Information from two-dimensional images
icon_mobile_dropdown
Integrated system for automated financial document processing
Khaled S. Hassanein, Slawo Wesolkowski, Ray Higgins, et al.
A system was developed that integrates intelligent document analysis with multiple character/numeral recognition engines in order to achieve high accuracy automated financial document processing. In this system, images are accepted in both their grayscale and binary formats. A document analysis module starts by extracting essential features from the document to help identify its type (e.g. personal check, business check, etc.). These features are also utilized to conduct a full analysis of the image to determine the location of interesting zones such as the courtesy amount and the legal amount. These fields are then made available to several recognition knowledge sources such as courtesy amount recognition engines and legal amount recognition engines through a blackboard architecture. This architecture allows all the available knowledge sources to contribute incrementally and opportunistically to the solution of the given recognition query. Performance results on a test set of machine printed business checks using the integrated system are also reported.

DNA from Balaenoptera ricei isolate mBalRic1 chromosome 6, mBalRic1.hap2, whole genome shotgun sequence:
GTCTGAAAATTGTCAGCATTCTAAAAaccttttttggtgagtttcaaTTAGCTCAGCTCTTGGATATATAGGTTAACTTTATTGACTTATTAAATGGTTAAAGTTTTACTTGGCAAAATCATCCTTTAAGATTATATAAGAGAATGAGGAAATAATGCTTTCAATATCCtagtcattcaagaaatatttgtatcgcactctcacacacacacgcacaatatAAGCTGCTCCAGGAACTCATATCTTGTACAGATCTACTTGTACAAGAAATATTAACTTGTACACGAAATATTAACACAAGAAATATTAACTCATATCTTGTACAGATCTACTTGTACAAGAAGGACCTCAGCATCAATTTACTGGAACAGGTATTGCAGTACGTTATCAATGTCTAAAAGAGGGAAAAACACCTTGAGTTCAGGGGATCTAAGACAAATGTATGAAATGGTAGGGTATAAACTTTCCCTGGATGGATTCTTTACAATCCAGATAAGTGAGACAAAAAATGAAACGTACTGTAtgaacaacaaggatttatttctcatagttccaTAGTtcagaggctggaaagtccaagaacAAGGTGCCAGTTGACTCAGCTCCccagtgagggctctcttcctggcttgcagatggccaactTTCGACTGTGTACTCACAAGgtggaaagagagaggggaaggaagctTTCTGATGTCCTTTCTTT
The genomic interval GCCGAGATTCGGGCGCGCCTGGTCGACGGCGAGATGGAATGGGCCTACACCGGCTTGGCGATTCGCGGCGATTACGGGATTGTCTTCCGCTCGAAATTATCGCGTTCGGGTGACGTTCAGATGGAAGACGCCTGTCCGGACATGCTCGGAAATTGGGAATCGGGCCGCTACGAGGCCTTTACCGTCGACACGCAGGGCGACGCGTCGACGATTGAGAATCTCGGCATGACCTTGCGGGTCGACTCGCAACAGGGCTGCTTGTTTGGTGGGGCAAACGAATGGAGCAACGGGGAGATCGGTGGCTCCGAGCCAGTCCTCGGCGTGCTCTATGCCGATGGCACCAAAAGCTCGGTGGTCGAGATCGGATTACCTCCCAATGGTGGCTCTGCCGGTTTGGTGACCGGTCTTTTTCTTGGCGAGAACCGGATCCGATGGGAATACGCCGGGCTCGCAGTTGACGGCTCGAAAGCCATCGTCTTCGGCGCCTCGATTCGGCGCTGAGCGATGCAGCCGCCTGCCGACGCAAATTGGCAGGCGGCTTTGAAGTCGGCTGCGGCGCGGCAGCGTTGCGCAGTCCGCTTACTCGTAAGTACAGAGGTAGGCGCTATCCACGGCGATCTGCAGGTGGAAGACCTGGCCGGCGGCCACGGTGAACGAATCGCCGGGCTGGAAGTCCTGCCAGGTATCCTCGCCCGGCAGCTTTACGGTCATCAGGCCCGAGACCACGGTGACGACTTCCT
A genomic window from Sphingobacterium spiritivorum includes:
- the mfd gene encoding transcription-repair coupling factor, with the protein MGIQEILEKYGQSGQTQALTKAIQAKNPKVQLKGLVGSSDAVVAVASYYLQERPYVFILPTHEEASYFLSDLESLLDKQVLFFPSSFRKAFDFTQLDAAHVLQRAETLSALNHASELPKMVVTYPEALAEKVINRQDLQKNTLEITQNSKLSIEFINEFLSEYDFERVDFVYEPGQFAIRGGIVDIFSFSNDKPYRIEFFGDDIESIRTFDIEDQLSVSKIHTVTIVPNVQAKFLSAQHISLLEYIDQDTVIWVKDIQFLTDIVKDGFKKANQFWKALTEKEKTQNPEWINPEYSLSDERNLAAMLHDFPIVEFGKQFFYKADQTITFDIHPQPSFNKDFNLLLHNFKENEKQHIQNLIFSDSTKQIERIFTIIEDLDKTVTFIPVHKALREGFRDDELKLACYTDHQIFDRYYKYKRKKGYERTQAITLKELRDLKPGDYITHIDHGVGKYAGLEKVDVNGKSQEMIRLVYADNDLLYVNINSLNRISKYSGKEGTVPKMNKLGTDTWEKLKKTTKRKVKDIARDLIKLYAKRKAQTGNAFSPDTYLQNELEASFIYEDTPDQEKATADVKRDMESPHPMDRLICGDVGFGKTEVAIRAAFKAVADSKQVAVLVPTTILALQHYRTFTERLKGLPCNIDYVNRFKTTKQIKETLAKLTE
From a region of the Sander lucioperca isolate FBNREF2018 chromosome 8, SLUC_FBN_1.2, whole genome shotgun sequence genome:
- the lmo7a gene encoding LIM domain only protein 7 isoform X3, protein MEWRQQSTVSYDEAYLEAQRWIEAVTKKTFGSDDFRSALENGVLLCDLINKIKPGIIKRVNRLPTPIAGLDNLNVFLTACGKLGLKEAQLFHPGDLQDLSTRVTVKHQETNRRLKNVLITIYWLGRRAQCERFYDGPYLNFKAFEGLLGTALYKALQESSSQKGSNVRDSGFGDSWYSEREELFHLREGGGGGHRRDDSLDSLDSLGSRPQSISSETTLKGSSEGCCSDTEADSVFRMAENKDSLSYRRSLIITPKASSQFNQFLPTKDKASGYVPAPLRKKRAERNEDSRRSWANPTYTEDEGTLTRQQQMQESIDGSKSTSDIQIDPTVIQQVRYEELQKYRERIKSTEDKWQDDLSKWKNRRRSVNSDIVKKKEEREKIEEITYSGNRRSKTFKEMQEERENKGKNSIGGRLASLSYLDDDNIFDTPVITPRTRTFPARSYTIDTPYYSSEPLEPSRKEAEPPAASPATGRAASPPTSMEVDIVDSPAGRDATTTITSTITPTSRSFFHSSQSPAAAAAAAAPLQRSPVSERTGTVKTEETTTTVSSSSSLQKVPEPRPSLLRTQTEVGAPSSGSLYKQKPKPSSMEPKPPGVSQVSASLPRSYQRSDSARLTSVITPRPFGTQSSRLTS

Inspection of surface-mount device images using wavelet processing
Gerardo Carillo, Sergio D. Cabrera, Angel Portillo